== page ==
Patterns In Art
“Have nothing in your houses that you do not know to be useful or believe to be beautiful.”
William Morris, famous textile designer and pattern maker, said it best. He managed to beautify our world and the home by using incredible patterns on furniture, wall paper, and so much more. Patterns are integral to art in so many ways, from artists forming patterns to create cohesive work, to artists using visual patterns in their work. Let’s explore this beautiful concept.
What are Patterns?
Patterns are a “discernable regularity” by Wikipedia and an “arrangement of repeated or corresponding parts” by dictionary.com. For as long as artists have been making art, that art has contained patterns. We’re talking 10,000 years and cave paintings.
Part of the appeal of patterns is that we as human are built to seek them out, metaphorically as well as physically. For this reason we find them intriguing, even if they are bold or subtle. Patterns create relativity between two things: whether color or shape, theme, or some other aspect, we’re able to discern and familiarize ourselves with patterns. And, as humans, that satisfies the need for our little brains to neatly categorize and discover meaning from whatever pattern we’re looking at.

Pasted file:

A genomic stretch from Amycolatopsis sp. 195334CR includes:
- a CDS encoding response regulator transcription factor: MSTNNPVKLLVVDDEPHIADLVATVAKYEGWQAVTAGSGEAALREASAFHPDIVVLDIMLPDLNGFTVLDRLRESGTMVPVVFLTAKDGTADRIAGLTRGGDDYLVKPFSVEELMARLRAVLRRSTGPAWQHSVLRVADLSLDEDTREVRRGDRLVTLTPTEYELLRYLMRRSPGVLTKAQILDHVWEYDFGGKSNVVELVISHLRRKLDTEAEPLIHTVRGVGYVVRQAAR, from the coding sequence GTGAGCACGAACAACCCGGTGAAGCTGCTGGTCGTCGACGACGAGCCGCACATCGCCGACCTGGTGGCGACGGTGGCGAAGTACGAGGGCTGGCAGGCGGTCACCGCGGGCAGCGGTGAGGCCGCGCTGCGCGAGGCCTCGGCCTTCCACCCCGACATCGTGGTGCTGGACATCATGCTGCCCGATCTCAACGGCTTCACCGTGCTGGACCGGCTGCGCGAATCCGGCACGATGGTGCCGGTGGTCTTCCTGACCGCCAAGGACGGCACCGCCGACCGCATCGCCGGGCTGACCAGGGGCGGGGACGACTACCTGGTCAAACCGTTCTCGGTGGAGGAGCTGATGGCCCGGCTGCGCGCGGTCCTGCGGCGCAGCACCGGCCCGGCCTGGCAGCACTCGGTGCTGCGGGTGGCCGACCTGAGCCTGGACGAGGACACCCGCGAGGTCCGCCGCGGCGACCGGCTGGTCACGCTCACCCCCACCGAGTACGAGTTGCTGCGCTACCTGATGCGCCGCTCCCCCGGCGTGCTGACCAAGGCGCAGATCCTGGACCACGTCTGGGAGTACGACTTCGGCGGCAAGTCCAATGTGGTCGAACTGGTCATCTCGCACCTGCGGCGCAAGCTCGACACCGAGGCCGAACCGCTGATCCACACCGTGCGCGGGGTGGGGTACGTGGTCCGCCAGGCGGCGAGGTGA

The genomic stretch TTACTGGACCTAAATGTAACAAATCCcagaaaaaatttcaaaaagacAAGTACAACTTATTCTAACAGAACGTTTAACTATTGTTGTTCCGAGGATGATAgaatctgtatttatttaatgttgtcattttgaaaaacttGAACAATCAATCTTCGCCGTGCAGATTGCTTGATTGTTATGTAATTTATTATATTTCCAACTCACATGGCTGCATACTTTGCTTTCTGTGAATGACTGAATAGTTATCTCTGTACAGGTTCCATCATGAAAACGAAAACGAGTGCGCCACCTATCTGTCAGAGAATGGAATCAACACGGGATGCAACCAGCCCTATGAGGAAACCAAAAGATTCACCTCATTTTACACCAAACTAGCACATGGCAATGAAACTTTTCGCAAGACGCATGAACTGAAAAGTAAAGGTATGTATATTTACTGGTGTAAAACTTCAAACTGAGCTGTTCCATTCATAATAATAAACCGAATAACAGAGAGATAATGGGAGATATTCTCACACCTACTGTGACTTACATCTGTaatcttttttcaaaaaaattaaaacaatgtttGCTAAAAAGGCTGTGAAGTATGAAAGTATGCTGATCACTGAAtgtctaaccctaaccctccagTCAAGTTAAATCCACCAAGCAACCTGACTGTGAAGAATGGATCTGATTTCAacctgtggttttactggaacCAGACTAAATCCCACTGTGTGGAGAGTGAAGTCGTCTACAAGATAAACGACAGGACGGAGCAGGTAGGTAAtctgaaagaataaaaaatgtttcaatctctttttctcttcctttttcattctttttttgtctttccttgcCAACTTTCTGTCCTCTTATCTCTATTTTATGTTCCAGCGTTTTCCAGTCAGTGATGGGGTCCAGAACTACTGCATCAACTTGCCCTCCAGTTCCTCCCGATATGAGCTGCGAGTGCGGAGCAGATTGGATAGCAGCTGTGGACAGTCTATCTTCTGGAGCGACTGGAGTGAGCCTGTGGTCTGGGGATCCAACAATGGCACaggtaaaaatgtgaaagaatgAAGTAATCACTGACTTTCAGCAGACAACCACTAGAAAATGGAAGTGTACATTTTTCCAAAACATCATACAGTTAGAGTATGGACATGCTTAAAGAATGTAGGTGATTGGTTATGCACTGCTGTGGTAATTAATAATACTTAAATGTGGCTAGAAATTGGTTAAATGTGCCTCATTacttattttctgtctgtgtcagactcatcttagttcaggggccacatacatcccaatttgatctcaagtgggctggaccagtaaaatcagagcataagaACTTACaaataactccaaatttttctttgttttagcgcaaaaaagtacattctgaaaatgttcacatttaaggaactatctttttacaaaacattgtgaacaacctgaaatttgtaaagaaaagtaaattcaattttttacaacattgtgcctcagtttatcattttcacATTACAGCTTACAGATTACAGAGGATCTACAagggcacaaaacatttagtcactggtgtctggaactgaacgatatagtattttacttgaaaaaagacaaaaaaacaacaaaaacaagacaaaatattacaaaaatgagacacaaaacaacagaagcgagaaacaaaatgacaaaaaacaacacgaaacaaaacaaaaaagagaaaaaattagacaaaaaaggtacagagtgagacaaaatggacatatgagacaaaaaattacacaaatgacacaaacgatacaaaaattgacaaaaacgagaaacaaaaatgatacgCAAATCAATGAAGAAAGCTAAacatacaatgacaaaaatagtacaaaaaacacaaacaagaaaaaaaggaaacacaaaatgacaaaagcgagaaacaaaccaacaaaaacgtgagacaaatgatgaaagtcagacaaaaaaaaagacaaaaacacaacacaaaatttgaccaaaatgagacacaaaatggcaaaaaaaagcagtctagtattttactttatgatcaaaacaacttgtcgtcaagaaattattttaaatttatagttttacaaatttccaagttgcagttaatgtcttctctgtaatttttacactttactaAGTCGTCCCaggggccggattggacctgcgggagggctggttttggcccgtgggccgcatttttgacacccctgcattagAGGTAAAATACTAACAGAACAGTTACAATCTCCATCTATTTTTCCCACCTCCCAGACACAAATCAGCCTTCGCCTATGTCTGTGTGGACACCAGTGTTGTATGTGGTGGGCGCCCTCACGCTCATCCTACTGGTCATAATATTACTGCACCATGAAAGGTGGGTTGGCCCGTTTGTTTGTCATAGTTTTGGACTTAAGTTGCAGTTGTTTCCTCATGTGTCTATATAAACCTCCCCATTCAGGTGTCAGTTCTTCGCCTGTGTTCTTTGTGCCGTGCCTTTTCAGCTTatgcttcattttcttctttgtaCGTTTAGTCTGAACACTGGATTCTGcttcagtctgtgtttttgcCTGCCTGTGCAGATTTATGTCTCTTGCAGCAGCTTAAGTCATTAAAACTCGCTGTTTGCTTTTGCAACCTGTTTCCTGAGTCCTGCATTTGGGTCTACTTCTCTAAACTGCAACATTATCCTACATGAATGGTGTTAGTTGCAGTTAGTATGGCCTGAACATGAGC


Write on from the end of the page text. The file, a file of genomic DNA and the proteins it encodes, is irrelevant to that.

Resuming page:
We adore patterns! While too many patterns can cause disharmony, New Elements can work with you and matching these patterns to the best suited art, or work with patterns in our art to help you reinvigorate your home. Patterns can set the mood and rhythm for not only an artwork, but in fact an entire space.
Many of our artists show patterns in action. We live for Lisa Creed‘s incredible pattern work, especially popping up in many of her abstracts.
Steve Kelly is one of our ceramic artists who use pattern as part of his defined style. Many of his ceramics contain these randomized elements, which makes him so unique!
Interested in seeing even more pattern work in action? Stop by ‘Surface Tension,’ our latest exhibition featuring pattern heavy artists Heather Divoky and Rachel Frey! ‘Surface Tension’ opens March 24 and will be on view through April 21. See you there!
About The Author: Miriam Oehrlein
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